Worldbuilding is one of those basic skills that’s important for all writers, but vital for those of us who write in totally imaginary science fictional or fantasy worlds. There are two basic approaches, the soap bubble and the iceberg.
For the iceberg worldbuilders, there’s a whole lot of information underlying the stuff that actually gets into the story. What the reader sees is the 10% of the iceberg that sticks out of the water, but the writer has come up with a ton of supplementary supporting detail – politics, maps, languages, music, clothing design, law, culture and customs, and on and on. All this gives the imaginary world a tremendous solidity and consistency, because the writer has all this stuff to draw on…and the writers who do this usually spend an enormous amount of time researching and doing their best to make sure that everything ties together.
One such writer I know took advantage of living near a university to get input on his design. He started with the astronomy department, where he found an interested grad student who helped out with designing the star system, other planets and moons, and the composition of the planet’s crust. Then he went to the geology department, where he figured out the tectonic plates and mineral deposits; geography for mountains, lakes and rivers; agriculture for crops, and so on. As I recall, he ran aground in the climatology department – they were happy to point out basic climate zones, but when he asked about weather, they said “We don’t know enough; just make it up.”
Soap-bubble worldbuilders take a different approach. They’re all about illusion – they invent broad swath of interesting detail that’s shiny, hangs together, and implies a lot of history and culture and so on, but which has no more substance behind it than the air that fills a soap bubble. Everything is consistent and plausible on the surface, but surface is all that’s really there.
The advantage of the soap-bubble method is that there’s lots of room to make up useful background whenever the story happens to need it. The disadvantage is that the writer has to fit any new information in around whatever has already been established, or risk the reader losing their suspension of disbelief.
Note that soap-bubble worldbuilders are not necessarily just making things up as they go along. All the ones I know invent quite a lot of their settings before they ever start writing; they just aren’t going into nearly as much depth as the iceberg worldbuilders. What they all seem to have in common is a strong sense of what their setting is like. They will make up a really cool detail and then sigh and say “Yes, it’s cool, but it doesn’t belong in this world” even if there is nothing specific in their worldbuilding-to-date that would make that detail not-work. Sometimes, writers who absolutely cannot do any pre-planning in regard to plot or characters can quite happily do extensive worldbuilding in advance of sitting down to write.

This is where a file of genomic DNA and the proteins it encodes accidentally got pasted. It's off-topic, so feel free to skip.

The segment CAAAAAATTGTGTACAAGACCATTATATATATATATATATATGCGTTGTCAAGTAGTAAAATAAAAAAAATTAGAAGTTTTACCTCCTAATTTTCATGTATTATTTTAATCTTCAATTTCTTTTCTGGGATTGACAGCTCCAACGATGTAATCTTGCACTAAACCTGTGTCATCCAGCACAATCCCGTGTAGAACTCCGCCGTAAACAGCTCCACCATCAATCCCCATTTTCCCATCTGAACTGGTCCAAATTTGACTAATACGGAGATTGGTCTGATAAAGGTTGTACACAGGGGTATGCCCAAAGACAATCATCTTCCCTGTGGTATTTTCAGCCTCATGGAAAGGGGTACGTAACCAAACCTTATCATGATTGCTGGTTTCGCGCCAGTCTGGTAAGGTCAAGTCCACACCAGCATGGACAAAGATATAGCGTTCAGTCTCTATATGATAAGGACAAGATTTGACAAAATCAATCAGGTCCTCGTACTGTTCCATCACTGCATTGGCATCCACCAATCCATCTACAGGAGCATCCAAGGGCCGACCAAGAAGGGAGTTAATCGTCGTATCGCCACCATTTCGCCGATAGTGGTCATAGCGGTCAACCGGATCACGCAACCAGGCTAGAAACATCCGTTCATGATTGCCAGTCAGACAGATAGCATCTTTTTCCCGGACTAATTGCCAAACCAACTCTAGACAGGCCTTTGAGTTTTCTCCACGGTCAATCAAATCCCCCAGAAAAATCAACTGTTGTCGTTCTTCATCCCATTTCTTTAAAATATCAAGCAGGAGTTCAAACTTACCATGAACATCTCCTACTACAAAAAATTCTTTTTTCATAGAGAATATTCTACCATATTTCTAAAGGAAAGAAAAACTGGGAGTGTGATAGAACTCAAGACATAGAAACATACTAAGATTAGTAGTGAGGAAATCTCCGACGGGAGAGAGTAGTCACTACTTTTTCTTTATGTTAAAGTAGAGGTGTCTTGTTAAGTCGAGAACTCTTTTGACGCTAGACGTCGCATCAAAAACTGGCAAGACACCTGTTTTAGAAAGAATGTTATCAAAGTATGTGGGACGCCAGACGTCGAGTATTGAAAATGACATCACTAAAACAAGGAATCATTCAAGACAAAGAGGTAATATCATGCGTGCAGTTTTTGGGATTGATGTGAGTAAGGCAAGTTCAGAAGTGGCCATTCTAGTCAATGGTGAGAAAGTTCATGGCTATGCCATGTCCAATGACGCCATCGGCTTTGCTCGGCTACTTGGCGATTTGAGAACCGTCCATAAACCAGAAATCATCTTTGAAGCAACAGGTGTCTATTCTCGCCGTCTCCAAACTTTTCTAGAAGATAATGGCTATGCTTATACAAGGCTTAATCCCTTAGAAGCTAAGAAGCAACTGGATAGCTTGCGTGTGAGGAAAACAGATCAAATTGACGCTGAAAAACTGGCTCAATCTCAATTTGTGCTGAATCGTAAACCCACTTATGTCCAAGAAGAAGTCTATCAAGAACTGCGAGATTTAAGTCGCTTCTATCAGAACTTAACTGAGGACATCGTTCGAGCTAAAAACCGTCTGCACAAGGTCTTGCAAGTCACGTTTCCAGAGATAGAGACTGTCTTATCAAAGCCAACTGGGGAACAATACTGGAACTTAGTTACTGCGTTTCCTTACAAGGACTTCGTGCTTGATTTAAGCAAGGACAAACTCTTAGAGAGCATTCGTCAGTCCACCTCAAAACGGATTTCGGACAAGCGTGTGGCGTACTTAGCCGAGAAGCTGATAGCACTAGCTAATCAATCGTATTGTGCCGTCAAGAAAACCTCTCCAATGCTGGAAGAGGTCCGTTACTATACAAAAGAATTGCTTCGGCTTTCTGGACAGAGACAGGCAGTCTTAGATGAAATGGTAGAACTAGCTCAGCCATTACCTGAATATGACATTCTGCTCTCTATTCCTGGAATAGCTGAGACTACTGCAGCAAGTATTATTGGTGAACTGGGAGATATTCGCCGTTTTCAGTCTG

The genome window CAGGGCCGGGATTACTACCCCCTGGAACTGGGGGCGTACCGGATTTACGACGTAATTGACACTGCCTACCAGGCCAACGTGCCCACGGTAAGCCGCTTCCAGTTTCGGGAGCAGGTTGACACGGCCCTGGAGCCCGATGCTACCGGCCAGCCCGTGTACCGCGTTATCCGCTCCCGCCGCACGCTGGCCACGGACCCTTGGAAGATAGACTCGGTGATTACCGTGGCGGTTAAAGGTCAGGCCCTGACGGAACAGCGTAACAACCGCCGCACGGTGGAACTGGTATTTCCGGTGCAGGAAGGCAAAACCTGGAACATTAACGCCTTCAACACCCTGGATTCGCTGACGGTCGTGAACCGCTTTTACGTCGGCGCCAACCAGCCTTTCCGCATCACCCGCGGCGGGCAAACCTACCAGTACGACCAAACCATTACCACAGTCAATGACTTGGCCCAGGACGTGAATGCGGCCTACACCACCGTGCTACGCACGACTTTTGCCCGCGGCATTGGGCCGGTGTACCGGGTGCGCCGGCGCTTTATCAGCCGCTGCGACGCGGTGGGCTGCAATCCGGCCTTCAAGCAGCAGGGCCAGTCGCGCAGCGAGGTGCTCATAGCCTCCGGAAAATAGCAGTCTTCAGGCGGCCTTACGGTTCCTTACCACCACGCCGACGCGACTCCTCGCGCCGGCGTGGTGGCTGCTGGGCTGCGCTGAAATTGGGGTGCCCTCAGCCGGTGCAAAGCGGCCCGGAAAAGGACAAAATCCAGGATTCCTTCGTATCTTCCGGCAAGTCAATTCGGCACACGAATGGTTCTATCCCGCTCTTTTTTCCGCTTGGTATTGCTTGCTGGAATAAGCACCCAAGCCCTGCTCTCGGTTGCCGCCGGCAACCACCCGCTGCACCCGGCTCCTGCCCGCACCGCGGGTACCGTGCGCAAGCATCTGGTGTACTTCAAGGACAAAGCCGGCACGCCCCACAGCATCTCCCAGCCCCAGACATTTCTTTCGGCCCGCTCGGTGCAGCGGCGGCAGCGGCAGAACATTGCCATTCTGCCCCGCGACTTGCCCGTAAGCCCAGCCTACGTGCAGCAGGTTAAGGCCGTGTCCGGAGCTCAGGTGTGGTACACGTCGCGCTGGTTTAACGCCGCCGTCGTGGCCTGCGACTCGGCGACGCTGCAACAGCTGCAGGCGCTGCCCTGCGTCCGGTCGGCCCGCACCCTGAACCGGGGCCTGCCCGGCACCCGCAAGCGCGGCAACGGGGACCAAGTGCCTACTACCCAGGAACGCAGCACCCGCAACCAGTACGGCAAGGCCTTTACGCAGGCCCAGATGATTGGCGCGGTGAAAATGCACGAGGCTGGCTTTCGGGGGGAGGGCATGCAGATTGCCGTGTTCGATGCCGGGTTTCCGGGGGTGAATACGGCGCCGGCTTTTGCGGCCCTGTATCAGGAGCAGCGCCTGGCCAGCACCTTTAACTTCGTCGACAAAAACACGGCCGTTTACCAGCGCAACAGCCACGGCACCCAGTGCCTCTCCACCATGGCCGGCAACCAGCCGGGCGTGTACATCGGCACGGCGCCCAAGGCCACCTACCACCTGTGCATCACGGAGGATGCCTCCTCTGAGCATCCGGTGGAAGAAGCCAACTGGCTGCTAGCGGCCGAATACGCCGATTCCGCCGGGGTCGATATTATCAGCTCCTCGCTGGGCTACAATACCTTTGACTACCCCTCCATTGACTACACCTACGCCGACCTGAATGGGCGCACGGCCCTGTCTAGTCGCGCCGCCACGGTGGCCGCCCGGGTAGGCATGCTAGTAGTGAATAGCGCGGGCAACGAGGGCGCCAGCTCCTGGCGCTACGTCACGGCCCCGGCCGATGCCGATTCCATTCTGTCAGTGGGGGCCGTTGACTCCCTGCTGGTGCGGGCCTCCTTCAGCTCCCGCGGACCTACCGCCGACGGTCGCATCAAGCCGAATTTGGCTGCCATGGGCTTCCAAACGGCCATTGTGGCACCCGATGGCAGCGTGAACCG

When soap-bubble worldbuilders write long, multi-book series, either their worldbuilding starts to break down, or they become inadvertent iceberg worldbuilders as they accumulate more and more background that doesn’t actually need to be put in the next book. It’s very difficult to keep track of all the random details one has to make up for even one novel, even if one already has a lot of underwater background; it gets harder and harder as a series progresses. It’s easy to overload the soap bubble – to give just one or two bits of information that don’t quite fit with what’s already been said, so that the whole structure collapses. It’s the equivalent of blowing a little too much air into the bubble and popping it.
Iceberg worldbuilders have an easier time going on for multiple books without the worldbuilding collapsing, though if there was an unnoticed flaw in the initial underlying structure, it’s likely to be stressed under the weight of carrying more and more novels, until it either melts down or fractures. It is extremely difficult, in my experience, to come up with a fix for a worldbuilding mistake that will work retroactively, though it can sometimes be done.
The good news is that anyone who has a five or seven or ten-book series almost certainly has enough rabid fans to keep things going for quite a while longer, even if the worldbuilding is starting to show signs of problems. The bad news is that a writer whose worldbuilding is starting to break down is likely to be really bothered by it, to the point of having difficulty continuing (unless the writer really doesn’t care about consistency and believability at that level, in which case the breakdown probably occurs sooner rather than later because the writer didn’t put any effort into worldbuilding in the first place).
Whatever method one prefers, it’s well worth putting time into worldbuilding. Holes in the setting/world often translate into holes in the plot, and if the background is recognizable (i.e., real or based closely on somewhere/somewhen real), holes in the worldbuilding frequently mean that anyone familiar with that time/place will reject the story as implausible or unrealistic even if the story is a complete fantasy. Maintaining the reader’s belief in the story is important to every kind of fiction; consistent and believable backgrounds are a key ingredient in doing that.